From Thomson Reuters peHUB, January 12, 2012
An MBA on Becoming Relevant to an Industry “That’s Doing Fine Without You”
‘Tis the season for MBA students to begin looking for summer internships, and students at the MIT Sloan School of Management are no exception. In fact, just last week they took their annual “tech trek” to Silicon Valley to shake hands, flash smiles, and otherwise engage with executives at companies like Facebook, Intel, and eBay.
One of those students was Craig Hosang, a 25-year-old who last worked as a product manager in the office of New York Mayor Mike Bloomberg. Hosang is now getting an MBA partly because “a lot of people in my family have one,” partly because he was inspired by Bloomberg (a Harvard MBA), and because Hosang wanted more formal training before heading into the private sector, where he plans to work next.
Hosang, a California native, was nice enough to talk with me earlier this week about that trip and what he observed while on it. Our conversation has been edited for length.
You saw a lot of companies when you here. Which ones?
We went to Facebook, Google, Zynga, VMWare, Symantec, Intel, Intuit, and Apple – though Apple doesn’t allow students on its campus. I’m not sure why; I guess they think it poses some sort of security risk.
I’ve heard they’re a little secretive about things. How much effort did the companies put into meeting with students?
Each company has a different style and approach. Some gave us a tour; others sat us in their main dining hall. In some cases, they had alumni speak with us and answer questions. Elsewhere, senior management talked with us about where they see [potential new employees] going as part of each company’s future.
But who pitched you the hardest on how wonderful they are?
I don’t want to play favorites, but to me there was clear parallel between companies that are on the leading edge right now versus companies that reportedly aren’t doing as well and are losing people. The [latter] didn’t have the strongest presentations.
More details, please.
It’s just interesting, how companies view themselves and how they portray themselves. You could just sort of feel this energy at Facebook and Zynga, for example, whereas the mood of the staff walking around at well-established companies [was comparatively restrained]. People seemed very excited to be at the [younger companies] and to move the ball forward.
Are you interested in working for one of these big companies you visited, or are you hoping to land at a fast-growing startup?
I think [some of my classmates] aren’t interested in working on, say, the layout of Gmail, or [tweaking] how Facebook works. They aren’t necessarily interested in working on a really small piece of a product. But those products are creating major changes in the tech industry – in society itself.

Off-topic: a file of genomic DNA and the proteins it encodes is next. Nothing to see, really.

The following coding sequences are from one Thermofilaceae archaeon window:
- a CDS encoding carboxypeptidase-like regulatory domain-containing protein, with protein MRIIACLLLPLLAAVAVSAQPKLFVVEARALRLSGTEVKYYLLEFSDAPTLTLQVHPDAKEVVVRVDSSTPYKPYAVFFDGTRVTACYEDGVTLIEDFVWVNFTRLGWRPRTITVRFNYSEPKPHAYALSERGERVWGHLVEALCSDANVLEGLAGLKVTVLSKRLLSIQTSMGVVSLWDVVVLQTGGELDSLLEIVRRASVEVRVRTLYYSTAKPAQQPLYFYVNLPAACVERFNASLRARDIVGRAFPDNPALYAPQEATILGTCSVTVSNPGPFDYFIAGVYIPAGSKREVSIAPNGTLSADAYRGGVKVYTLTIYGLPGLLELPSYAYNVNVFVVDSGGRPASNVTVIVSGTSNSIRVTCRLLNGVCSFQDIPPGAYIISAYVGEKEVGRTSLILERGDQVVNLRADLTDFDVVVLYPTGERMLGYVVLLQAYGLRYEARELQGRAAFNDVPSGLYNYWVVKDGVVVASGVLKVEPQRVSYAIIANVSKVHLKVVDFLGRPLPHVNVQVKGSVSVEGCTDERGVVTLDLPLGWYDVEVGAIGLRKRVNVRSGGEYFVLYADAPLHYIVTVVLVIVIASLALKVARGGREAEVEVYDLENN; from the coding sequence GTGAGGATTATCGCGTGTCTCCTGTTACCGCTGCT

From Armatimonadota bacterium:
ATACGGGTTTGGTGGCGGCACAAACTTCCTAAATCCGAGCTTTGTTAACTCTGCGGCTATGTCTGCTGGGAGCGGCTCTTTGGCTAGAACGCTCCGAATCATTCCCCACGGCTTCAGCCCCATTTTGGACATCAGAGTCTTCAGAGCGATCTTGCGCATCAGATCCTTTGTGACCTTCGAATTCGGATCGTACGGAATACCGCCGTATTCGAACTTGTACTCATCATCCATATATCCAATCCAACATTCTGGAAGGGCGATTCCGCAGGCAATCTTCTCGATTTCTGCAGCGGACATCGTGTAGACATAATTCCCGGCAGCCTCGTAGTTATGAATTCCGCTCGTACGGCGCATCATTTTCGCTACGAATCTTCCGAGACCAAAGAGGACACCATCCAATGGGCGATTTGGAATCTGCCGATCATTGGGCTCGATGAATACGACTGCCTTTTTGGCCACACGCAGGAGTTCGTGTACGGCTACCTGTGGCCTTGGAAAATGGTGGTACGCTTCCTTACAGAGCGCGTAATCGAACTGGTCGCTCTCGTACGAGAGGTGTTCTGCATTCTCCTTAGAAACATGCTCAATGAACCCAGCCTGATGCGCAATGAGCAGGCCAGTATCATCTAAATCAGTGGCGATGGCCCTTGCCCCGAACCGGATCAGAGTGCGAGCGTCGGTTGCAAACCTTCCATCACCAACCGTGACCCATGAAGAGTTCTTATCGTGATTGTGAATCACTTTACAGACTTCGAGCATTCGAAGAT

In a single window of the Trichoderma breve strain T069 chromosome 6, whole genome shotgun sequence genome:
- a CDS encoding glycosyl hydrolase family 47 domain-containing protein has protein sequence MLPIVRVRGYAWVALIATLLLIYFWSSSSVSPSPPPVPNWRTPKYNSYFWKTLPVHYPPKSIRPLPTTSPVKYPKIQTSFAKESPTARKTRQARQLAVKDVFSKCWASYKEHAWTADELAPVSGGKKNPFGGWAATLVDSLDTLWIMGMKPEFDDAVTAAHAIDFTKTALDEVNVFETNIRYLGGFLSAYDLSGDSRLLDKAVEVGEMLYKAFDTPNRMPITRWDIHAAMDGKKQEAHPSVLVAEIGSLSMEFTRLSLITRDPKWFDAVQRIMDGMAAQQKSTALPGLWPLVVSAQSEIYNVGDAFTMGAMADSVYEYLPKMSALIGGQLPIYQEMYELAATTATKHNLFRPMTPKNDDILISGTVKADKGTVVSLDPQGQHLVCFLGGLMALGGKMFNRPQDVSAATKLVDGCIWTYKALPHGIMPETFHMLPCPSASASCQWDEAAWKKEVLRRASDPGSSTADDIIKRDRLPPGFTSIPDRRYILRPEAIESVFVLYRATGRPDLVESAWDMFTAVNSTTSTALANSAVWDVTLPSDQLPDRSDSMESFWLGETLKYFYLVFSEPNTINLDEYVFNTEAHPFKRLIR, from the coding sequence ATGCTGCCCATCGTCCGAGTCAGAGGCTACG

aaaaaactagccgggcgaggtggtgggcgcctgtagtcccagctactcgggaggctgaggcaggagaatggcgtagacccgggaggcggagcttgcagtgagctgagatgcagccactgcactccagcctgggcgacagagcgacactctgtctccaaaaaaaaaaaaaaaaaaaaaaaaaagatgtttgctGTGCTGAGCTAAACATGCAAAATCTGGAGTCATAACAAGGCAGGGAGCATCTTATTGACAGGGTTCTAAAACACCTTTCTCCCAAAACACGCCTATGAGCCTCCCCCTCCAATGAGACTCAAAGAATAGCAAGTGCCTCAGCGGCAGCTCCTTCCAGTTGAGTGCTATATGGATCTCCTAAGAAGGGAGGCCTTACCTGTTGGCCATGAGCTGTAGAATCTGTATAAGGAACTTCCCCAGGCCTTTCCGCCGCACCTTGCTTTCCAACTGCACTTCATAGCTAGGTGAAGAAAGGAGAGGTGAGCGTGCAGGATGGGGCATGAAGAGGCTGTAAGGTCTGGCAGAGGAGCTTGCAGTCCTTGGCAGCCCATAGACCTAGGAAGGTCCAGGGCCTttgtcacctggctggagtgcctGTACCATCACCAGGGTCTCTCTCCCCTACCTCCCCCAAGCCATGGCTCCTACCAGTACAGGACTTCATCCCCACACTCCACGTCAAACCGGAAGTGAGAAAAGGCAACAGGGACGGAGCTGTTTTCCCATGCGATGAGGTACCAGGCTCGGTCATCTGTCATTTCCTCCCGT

Sounds like you do want a job at one of these big companies.
I’m totally enamored [with them]. You hear a lot from second year students who’ve been in [Silicon Valley] for the summer, but it was great hearing directly from industry people. Second years can tell you what’s a great fit and why or why not, but you get a better view once you see the companies firsthand and learn more about where they see themselves five years from now.
Who had the most interesting projections?
Well, I’m more curious than ever how the battle between Google and Facebook will play out. Google+ is derided by a lot of people in tech, but I think there’s a lot of future potential there. I don’t have any special insight into what products [either company] is making, but intuition [suggests] their impact will be big.
Did you get the sense that the Googles and Facebooks and Zyngas are into MBAs? Anecdotally, they seem far more interested in engineers.
I actually do a bit of consulting and recruiting on the side [connecting students with summer internships]. And it’s definitely the case that the less mature companies want programmers or engineers or managers who know that world. We have to fight to prove our worth. Alums tell us the challenge is how you prove you’re relevant to an industry that’s doing just fine without you.
But it also depends on the company. Zynga [founded by Harvard MBA Mark Pincus] is totally MBA friendly — though you have to score high enough on one of its games to get an interview.
Google is more engineering friendly, so going in as an MBA, you’ll probably be supporting sales and operations, and even then, they’d probably prefer that you have an engineering background.
Have you ever considered trying to form a startup with some classmates? That seems to be a popular choice right now.
No, and I’ve declined a few offers to work at startups. There are a lot of students who are doing the startup scene; a friend just took a semester off to focus on one. It’s kind of scary.
Why do you say that?
MIT is just focused much more on entrepreneurship than any other industry. It starts to become a self-selection issue. As it focuses more on entrepreneurship, more entrepreneurs apply to the school.
I’m not about to make a foolhardy decision. I think a startup makes sense if you’re passionate about an idea, and enough pieces come together [that you can pursue it]. But it’s the sexy thing right now. The hard thing is that we’re all getting caught up in it.
See the full post at Thomson Reuters peHUB
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